Annenberg survey

The University of Pennsylvania’s Annenberg Public Policy Center has released a survey it conducted on attitudes toward bias, accuracy, partisan journalism and press freedom.

I was one of 673 journalists polled (I blogged about it here), so it was interesting to read the results of the survey. The survey also included 1,500 members of the general public, and, as you might expect, there was a wide divide:

“This study reveals a worrisome divide between the public’s view of journalism and journalists’ own views of their work. If journalists do indeed believe that what they do is valuable, fair and ethically sound, it’s past time they began to put that case more effectively to the public,” noted Geneva Overholser, co-editor of a new Oxford University Press book, The Press.

…. [T]he media sample, with a median experience level of 23 years, is distinctly more liberal than the public in general… Thirty-one percent of those in the journalists’ sample called themselves liberal, 49 percent said they were moderates and just nine percent said they were conservatives. In the public generally, 24 percent said they were liberal, 33 percent moderate and 38 percent conservative. …

The public also rated the ethics of journalists well below that of teachers, but above that of government officials, lawyers and politicians. …. But 95 percent of journalists ranked their trade’s ethics as good; 32 percent said “very good,” a rating given by only 7 percent of the public. …

When asked what led CBS News to run [the Killian memos story], 40 percent of the public said a major reason was “CBS News and Dan Rather are liberals who dislike President Bush.” Only 10 percent of journalists agreed. The journalists attributed the decision to run the story heavily to CBS’s belief in its accuracy (76 percent)” and to its “being in too much of a rush” (73 percent).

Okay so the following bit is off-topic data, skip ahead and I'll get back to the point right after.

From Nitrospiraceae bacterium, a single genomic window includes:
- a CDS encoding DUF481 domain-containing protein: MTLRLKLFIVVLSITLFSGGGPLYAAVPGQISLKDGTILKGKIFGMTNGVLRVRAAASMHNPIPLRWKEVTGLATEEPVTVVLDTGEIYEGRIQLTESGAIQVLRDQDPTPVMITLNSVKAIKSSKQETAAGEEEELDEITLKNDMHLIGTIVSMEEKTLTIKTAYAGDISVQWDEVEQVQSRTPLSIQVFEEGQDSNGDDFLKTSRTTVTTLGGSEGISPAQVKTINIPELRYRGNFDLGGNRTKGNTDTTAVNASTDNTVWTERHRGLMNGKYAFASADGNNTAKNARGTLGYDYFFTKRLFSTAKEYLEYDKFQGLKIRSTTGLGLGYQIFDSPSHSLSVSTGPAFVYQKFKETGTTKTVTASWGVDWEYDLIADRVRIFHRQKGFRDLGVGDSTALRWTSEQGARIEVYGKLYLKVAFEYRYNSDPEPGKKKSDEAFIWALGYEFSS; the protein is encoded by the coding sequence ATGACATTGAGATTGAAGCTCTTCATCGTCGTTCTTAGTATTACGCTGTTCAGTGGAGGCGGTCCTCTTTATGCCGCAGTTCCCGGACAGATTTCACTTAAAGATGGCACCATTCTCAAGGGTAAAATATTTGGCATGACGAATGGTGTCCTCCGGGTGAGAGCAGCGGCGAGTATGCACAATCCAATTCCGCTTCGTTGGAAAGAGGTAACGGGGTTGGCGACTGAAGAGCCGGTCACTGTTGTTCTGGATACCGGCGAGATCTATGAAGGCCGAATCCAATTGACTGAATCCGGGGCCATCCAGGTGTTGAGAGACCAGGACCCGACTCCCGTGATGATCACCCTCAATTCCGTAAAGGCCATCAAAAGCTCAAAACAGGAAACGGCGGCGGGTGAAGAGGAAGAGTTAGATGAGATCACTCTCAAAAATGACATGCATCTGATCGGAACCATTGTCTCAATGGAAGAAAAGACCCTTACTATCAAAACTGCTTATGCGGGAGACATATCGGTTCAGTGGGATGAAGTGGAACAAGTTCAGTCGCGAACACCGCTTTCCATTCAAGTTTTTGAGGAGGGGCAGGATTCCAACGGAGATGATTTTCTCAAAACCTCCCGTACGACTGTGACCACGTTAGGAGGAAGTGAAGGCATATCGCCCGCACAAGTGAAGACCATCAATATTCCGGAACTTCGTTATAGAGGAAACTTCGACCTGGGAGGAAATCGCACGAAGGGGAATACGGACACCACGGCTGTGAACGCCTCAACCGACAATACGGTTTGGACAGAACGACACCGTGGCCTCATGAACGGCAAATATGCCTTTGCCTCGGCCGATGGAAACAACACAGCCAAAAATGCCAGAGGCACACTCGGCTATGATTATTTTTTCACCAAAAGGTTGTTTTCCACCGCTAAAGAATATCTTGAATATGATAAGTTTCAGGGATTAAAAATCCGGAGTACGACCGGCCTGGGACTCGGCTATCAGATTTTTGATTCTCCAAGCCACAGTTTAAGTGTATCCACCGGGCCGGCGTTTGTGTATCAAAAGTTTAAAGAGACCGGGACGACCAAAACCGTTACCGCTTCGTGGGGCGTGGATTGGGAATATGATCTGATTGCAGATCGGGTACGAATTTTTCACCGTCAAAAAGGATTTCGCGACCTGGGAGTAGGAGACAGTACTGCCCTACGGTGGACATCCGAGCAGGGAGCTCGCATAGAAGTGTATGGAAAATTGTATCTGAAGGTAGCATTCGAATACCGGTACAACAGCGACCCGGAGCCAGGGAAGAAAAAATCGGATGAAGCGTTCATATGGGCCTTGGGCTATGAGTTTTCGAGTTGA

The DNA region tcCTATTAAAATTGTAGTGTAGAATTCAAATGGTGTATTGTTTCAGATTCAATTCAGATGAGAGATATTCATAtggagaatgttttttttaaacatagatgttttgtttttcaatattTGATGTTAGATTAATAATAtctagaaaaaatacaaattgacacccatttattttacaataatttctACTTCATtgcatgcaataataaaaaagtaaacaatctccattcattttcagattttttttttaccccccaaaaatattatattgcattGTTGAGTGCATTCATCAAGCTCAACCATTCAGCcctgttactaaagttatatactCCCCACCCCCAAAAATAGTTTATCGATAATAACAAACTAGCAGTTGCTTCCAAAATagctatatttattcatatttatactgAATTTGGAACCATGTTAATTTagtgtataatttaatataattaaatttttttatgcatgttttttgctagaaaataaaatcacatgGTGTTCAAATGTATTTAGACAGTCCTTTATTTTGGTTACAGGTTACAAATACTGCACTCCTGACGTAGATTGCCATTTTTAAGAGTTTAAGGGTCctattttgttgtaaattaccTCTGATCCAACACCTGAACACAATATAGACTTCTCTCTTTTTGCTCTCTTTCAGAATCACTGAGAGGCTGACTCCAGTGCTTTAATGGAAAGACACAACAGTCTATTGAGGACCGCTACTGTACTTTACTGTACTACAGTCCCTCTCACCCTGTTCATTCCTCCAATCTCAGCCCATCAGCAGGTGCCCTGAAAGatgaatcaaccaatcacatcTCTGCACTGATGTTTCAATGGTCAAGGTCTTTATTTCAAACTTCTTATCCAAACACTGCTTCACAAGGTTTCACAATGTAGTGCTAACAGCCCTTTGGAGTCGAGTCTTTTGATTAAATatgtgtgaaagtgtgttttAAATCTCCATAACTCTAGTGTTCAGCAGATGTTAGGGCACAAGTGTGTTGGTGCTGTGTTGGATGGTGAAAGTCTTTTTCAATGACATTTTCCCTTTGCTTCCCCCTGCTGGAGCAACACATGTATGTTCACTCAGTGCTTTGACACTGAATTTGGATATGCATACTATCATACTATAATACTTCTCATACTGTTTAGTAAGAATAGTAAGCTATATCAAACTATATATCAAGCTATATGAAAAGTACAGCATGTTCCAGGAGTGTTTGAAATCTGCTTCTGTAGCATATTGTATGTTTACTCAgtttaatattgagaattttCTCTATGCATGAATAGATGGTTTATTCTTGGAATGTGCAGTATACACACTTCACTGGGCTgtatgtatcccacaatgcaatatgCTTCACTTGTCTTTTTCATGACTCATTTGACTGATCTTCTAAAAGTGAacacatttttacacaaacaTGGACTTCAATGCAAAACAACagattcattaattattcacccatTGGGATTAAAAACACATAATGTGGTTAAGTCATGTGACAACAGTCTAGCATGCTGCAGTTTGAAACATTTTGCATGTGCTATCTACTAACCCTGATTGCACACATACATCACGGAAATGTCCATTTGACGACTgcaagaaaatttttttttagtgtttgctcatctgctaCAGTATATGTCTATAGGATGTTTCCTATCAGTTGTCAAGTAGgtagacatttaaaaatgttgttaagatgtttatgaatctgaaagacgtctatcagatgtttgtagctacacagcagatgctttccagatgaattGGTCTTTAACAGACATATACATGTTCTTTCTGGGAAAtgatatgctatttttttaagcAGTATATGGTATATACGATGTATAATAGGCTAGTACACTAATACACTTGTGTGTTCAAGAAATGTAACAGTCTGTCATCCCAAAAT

Other tidbits from the survey:

  • 16% percent of journalists and 43% of the public said it was “a good thing if some news organizations have a decidedly political point of view in their coverage of the news.” 80% of journalists and 53% of the public called that a “bad thing.”
  • 86% of journalists and only 45% of the public think media organizations generally “get their facts straight.”
  • 74% of journalists think news organizations quickly report errors, but just 30% of the public share that opinion. 24% of the public thinks news organizations ignore errors and 41% say they try to cover them up.

“That was the most surprising thing, the public perception that journalists don’t correct errors,” Kathleen Hall Jamieson, director of the Annenberg Center, told E&P. “We focused on the serious errors and you have journalists believing they correct them. You’d like to know what the truth is.”

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